Today, voters in Houston will decide the fate of a city ordinance that would protect the rights of lots of city residents, but that measure won’t pass if the Religious Right gets its way.

The Houston Equal Rights Ordinance (HERO) would make it illegal to discriminate against anyone in the city on several grounds, including gender and gender orientation, race, sexual orientation, color, ethnicity, national origin, age, religion, disability, military status, pregnancy/genetic information and marital status.

It would also give transgender individuals the right to use the restroom of their choice in public buildings and businesses (more on that in a moment).

While this measure would represent a tremendous victory for civil rights if passed, it has something of a rocky history. Houston Mayor Annise Parker has made HERO one of her top priorities, but her first attempt to make it law didn’t work out as planned. Last year, the city council approved the legislation, but a group of local pastors outmaneuvered Parker and eventually forced HERO to be put on the ballot this year – with help from the Texas Supreme Court.

Now that HERO is subject to a popular vote, fundamentalist zealots are pulling out all the stops to oppose the measure – and they’ve narrowed their focus on the bathroom use issue. The Washington Post reported that those who oppose HERO have named it “the bathroom ordinance” and are trying to scare voters into thinking that women will be attacked in restrooms by men posing as women should the legislation pass.

“Houston voters do not want men in their women’s bathrooms,” said the Rev. Dave Welch, head of the Houston Area Pastors’ Council, which is the leading opponent of HERO. “It’s an invasion of privacy, an invasion of a safe space for women and girls.”

The Rev. Dr. Ed Young, head of Houston’s Second Baptist, which is the largest Baptist Church in the United States, has called the measure “Godless.” Oh, and he’s also really worried about who uses women’s bathrooms.

“Those of us who believe men should use men’s facilities and women should use women’s facilities, we will be discriminated against,” Young said in a sermon. “It is totally deceptive and deadly and I trust you will vote no, no, no.”

Even some high-profile members of the Houston sports scene got involved. Former Astro Lance Berkman appeared in a radio ad in which he baselessly spread fear about the bathroom use matter.

“Vote no on Proposition One,” Berkman said in the commercial. “No men in women’s bathrooms. No boys in girls’ showers or locker rooms. I’m Lance Berkman. I played professional baseball for 15 years, but my family is more important. My wife and I have four daughters. Proposition One, the ‘bathroom ordinance,’ would allow troubled men to enter women’s public bathrooms, showers and locker rooms.”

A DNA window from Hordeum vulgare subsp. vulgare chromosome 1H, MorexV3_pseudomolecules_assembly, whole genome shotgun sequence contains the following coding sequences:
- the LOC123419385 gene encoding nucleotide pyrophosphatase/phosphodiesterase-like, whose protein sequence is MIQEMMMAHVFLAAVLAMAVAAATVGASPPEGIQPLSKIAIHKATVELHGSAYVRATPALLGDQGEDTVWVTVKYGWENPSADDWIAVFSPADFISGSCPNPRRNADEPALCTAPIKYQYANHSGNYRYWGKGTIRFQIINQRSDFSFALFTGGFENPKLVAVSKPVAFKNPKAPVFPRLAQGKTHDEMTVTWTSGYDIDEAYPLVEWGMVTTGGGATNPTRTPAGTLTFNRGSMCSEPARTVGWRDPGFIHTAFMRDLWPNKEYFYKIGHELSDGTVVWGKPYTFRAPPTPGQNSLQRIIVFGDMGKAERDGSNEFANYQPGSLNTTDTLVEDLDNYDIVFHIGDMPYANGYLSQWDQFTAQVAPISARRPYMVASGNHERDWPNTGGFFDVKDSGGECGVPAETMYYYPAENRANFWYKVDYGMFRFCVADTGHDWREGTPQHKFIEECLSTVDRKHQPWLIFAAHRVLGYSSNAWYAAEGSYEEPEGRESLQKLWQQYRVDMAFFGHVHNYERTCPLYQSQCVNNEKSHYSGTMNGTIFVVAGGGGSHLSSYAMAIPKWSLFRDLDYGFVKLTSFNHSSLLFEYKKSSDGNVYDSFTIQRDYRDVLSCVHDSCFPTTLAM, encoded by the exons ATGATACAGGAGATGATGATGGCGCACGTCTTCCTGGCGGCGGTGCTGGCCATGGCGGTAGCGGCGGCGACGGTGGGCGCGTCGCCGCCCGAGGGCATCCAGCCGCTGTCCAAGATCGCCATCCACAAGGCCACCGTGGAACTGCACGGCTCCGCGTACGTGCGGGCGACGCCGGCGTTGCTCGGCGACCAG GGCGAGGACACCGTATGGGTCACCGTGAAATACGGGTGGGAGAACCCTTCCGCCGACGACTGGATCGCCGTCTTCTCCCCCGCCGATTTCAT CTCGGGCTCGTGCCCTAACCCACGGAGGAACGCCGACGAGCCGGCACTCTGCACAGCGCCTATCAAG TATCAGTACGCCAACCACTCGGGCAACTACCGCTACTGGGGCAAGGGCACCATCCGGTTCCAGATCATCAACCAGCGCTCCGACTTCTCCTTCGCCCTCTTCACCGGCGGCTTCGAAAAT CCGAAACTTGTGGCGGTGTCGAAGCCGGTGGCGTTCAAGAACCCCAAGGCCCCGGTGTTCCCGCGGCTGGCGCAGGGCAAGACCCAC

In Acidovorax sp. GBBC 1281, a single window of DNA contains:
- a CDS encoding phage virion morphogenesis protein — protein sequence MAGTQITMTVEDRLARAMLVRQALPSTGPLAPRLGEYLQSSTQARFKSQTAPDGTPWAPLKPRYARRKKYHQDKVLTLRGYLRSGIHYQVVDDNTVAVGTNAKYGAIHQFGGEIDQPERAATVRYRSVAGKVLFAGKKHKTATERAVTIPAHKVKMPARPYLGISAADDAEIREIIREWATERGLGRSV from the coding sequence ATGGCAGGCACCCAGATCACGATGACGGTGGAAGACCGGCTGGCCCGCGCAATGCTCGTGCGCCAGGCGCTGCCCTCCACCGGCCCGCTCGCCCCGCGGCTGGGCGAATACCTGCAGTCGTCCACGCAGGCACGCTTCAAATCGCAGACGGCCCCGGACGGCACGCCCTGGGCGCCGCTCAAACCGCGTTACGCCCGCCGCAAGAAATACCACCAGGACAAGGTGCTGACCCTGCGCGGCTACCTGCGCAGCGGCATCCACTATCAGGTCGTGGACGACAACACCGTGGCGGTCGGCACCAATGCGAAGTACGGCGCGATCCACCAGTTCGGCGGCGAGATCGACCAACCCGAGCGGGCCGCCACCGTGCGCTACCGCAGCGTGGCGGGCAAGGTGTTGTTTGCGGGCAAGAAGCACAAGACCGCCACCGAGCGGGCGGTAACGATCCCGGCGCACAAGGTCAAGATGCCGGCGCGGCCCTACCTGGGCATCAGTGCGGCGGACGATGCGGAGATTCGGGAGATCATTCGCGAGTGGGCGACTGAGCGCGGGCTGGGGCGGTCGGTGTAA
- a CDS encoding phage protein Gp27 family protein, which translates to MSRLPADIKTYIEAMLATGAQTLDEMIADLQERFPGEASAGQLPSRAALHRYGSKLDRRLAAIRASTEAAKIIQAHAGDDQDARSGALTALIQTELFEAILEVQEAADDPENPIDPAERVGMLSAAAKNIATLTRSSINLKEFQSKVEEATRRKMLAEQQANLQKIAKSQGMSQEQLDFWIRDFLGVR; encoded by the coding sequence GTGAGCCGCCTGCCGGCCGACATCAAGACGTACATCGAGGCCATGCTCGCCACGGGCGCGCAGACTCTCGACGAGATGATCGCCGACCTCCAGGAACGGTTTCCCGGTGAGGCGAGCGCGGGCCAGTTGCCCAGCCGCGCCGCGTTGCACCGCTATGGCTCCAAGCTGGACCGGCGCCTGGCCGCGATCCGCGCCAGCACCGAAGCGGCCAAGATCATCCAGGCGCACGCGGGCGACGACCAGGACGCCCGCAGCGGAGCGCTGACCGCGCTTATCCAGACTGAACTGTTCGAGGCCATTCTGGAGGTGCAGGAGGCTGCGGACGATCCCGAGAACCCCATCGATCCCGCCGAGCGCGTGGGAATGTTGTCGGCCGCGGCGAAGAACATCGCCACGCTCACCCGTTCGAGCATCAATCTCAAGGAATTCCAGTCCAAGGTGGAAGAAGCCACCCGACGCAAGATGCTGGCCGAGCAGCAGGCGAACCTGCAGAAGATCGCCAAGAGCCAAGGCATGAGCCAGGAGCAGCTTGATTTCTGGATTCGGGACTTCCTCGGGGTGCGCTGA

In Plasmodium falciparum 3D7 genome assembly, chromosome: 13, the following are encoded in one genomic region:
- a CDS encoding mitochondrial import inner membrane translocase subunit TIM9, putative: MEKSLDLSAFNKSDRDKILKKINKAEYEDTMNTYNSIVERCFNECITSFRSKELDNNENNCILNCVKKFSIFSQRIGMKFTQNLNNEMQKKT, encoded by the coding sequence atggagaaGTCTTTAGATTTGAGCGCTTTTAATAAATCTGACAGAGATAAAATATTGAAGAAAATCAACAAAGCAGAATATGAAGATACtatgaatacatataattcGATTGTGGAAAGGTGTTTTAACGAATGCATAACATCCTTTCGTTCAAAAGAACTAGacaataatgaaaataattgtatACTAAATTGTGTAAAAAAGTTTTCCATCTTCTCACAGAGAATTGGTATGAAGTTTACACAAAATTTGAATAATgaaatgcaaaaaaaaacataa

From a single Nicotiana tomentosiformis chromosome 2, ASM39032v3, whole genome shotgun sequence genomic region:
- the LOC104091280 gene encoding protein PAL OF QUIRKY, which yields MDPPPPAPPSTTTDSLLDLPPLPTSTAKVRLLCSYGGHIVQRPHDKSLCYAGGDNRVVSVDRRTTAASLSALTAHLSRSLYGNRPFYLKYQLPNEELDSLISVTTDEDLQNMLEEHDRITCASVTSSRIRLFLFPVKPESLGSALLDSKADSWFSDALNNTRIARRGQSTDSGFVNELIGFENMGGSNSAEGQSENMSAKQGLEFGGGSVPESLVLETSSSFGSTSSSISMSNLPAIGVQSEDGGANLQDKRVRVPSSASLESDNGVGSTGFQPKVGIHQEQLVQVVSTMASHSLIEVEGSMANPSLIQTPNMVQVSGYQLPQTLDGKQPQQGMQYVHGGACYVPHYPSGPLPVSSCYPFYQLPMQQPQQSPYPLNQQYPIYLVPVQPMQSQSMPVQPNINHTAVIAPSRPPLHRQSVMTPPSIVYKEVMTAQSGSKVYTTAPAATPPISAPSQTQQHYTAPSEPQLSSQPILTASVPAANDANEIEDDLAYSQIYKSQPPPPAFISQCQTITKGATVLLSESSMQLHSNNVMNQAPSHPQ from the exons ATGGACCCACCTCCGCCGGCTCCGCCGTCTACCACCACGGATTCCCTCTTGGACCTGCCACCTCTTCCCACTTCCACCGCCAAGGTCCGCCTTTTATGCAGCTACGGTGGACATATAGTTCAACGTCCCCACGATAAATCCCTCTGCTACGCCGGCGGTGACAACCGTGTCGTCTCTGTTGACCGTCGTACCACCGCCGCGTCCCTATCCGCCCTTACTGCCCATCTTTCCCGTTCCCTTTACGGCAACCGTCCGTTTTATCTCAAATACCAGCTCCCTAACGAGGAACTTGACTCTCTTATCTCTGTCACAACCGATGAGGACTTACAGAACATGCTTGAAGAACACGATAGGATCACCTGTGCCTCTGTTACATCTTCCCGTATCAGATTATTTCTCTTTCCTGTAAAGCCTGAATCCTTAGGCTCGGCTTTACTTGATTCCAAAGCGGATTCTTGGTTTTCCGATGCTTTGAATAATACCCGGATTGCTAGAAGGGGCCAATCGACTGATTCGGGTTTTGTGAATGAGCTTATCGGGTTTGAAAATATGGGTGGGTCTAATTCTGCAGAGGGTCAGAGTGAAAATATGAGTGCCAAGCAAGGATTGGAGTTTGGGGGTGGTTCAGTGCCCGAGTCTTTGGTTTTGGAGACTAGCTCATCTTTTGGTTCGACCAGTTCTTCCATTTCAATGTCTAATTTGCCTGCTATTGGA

The owner of the Houston Texans pro football team, Bob McNair, donated $10,000 to the campaign against HERO – but when word got out, he withdrew his financial support.

These Religious Right scare tactics have no basis in reality. Transgender men and women are not “troubled.” They are merely seeking the right to use a restroom that fits their gender identity.

The risk of assault has been overhyped. After all, a criminal who is intent on attacking women in a restroom isn’t likely to be deterred by a sign reading, “Women Only.”

The concern of these pastors also seems less than genuine. Religious Right groups, with their ardent opposition to both abortion and birth control, are hardly champions of women’s rights. Now we’re supposed to believe they really care about who uses a women’s restroom?

Whether or not opponents of HERO are disingenuous may not matter today. The Post said polls show steep divisions among voters and the future of HERO is unclear.

If Houston fails to pass the anti-discrimination ordinance, however, there could be consequences. As you may remember, Indiana faced threats of economic boycott when it attempted to pass a “religious freedom” law earlier this year that would have allowed for discrimination against LGBT persons. As a result, the move failed.

And when Arizona tried a similar tactic in 2014, the NFL threated to relocate the 2015 Super Bowl, which was scheduled to be held in Phoenix. As a result, then-Gov. Jan Brewer vetoed the bill. Coincidentally, Houston is slated to host the Super Bowl in 2017.

Much is at stake here. Houston voters should ignore Religious Right scare talk.